The Conference Board of Canada, usually described as a business-friendly think tank, has come out with a report that is refreshingly honest, and even a bit subversive — especially if you pay extra attention to some sidebars, consider what the authors deliberately left out, and are at least a little familiar with the science of power consumption and generation.

The full report, which is behind a freewall — it is downloadable for the cost of supplying your contact information — concludes that converting Canada’s economy to a carbon-free energy mix won’t actually cost all that much. But what I find more interesting is that much of the report’s details support the notion that even optimistic predictions are unnecessarily (small-c) conservative. This suggests the authors (Len Coad, Robyn Gibbard, Alicia Macdonald, and Matthew Stewart) are trying to serve two audiences: the captains of industry who are their patrons on the one hand, and the folks who will do the real heavy-lifting during the coming transition period on the other.

The report’s main thrust is calculating the economic impact of impending carbon taxes, which are scheduled to come into effect next year. You don’t need to worry about the precise numbers, which are all really not much more than barely educated guesses. The important part is even the more aggressive scenarios (like taxes rising to $200/tonne,  several times even the highest of the carbon taxes now in effect) show that the country won’t fall apart.

Overall, the economic impact of eliminating most fossil fuels from the power generation mix is significant—but not overwhelming. The total impact on GDP, at $7.2 billion, is comparable to the output of a relatively small Canadian industry.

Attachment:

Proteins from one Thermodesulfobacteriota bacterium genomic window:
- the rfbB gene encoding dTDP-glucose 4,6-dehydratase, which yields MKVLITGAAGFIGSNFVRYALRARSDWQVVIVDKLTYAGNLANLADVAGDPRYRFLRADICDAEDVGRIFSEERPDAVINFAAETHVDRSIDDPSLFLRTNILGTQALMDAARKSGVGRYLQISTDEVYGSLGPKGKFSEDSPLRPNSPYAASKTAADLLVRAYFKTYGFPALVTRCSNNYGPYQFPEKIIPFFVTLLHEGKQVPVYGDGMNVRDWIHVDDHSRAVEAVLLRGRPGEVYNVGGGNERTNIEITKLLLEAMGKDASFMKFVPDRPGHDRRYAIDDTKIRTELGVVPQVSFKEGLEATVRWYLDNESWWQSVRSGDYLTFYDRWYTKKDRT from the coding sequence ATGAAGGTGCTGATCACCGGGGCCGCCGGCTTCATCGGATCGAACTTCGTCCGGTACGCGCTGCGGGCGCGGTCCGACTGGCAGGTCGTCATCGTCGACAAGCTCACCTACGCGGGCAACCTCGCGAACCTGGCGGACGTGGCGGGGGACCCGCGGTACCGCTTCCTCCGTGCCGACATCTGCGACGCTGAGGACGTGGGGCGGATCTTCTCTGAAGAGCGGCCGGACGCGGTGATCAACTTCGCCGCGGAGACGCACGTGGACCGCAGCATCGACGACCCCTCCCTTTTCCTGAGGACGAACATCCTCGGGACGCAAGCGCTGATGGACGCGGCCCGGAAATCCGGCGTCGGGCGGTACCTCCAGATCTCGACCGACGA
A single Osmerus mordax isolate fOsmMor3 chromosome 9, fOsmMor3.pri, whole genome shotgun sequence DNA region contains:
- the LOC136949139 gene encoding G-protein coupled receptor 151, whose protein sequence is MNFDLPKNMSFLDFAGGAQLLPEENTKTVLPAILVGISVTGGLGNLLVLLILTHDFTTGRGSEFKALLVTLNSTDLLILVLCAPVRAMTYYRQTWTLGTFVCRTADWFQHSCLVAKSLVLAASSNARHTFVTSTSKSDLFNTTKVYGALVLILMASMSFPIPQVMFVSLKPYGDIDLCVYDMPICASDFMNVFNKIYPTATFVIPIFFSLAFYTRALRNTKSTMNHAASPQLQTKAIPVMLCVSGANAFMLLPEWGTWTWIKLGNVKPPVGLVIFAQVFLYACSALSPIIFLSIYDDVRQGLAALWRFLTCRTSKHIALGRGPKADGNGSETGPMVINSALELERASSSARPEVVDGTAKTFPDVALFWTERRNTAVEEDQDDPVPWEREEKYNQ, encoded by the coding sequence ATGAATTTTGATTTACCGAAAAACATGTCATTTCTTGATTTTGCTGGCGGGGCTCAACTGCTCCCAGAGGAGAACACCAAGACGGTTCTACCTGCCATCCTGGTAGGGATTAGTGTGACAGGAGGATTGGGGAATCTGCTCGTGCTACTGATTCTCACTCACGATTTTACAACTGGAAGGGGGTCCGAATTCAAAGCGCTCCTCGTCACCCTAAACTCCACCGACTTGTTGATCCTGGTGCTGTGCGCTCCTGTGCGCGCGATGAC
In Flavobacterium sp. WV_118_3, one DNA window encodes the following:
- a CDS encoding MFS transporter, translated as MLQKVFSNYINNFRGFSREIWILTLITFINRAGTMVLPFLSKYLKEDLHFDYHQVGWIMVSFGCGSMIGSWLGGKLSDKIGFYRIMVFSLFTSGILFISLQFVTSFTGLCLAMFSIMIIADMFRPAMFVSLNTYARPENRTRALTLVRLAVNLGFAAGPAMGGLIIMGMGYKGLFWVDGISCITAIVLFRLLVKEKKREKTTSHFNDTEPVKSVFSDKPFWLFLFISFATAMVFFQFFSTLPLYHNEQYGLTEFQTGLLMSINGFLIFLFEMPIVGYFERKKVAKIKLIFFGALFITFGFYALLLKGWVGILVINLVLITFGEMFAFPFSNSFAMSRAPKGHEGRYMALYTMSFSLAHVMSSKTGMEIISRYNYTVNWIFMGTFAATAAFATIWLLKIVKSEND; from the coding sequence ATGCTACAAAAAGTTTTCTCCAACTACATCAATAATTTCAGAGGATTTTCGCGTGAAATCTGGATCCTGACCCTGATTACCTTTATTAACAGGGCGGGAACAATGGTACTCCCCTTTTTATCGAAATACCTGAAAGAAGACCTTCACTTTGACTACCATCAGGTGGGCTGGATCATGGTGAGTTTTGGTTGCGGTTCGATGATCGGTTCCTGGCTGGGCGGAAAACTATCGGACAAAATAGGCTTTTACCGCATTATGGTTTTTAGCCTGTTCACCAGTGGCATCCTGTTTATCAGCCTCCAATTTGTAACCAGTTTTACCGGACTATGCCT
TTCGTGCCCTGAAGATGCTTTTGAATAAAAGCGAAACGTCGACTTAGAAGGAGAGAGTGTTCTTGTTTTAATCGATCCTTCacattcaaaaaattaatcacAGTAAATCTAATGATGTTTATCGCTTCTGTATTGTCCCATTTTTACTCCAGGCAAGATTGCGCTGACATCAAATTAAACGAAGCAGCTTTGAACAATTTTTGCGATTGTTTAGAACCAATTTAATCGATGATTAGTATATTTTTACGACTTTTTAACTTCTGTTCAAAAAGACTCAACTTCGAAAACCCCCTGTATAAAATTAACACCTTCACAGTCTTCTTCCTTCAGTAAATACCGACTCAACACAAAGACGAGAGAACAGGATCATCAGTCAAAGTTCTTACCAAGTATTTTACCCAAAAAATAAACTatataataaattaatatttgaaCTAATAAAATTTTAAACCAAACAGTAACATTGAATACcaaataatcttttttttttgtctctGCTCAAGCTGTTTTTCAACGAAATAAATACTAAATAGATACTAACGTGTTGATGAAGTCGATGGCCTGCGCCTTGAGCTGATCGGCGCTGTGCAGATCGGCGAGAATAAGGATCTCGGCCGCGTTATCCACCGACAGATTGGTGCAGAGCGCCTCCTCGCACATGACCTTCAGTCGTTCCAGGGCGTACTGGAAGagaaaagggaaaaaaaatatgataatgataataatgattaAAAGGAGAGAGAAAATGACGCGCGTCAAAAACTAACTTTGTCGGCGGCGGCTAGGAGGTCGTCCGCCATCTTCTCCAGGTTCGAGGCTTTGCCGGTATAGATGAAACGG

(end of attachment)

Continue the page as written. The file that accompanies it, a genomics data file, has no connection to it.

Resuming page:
So that’s good news.

The even-better news is how much the authors of The Cost of a Cleaner Future: Examining the Economic Impacts of Reducing GHG Emission have managed to misrepresent about the likely future, either deliberately or disingenuously.

First, there is scant mention of the role of either energy efficiency or electrification on future power demand, even though both of these factors are critical to any useful understanding of what’s to come. First, Moore’s Law is pretty much still in effect and something similar continues to hold sway over how much energy we need to do most of what passes for work these days. Not to take into account expected declines in demand thanks to more efficient technology is bizarre to say the least.

Even more puzzling is the failure to address what happens when you switch from running your economy on fossil fuels to running on electricity. The bottom line is you lose a lot less energy to waste heat. Much effort has been made by others to anticipate this effect and the outcome of those calculations. As Mark Jacobson  and Mark Delucci have demonstrated repeatedly, switching to an economy based on wind, water and solar will actually mean demand will fall, not rise, even when you take into account population and economic growth. The difference is actually about 30%. Some have taken issue with Jacobson’s numbers, but even if he’s missed something (which I doubt) and his estimates are off by a bit, the idea deserves at least some mention in a document that pretends to be running sophisticated model of future energy needs.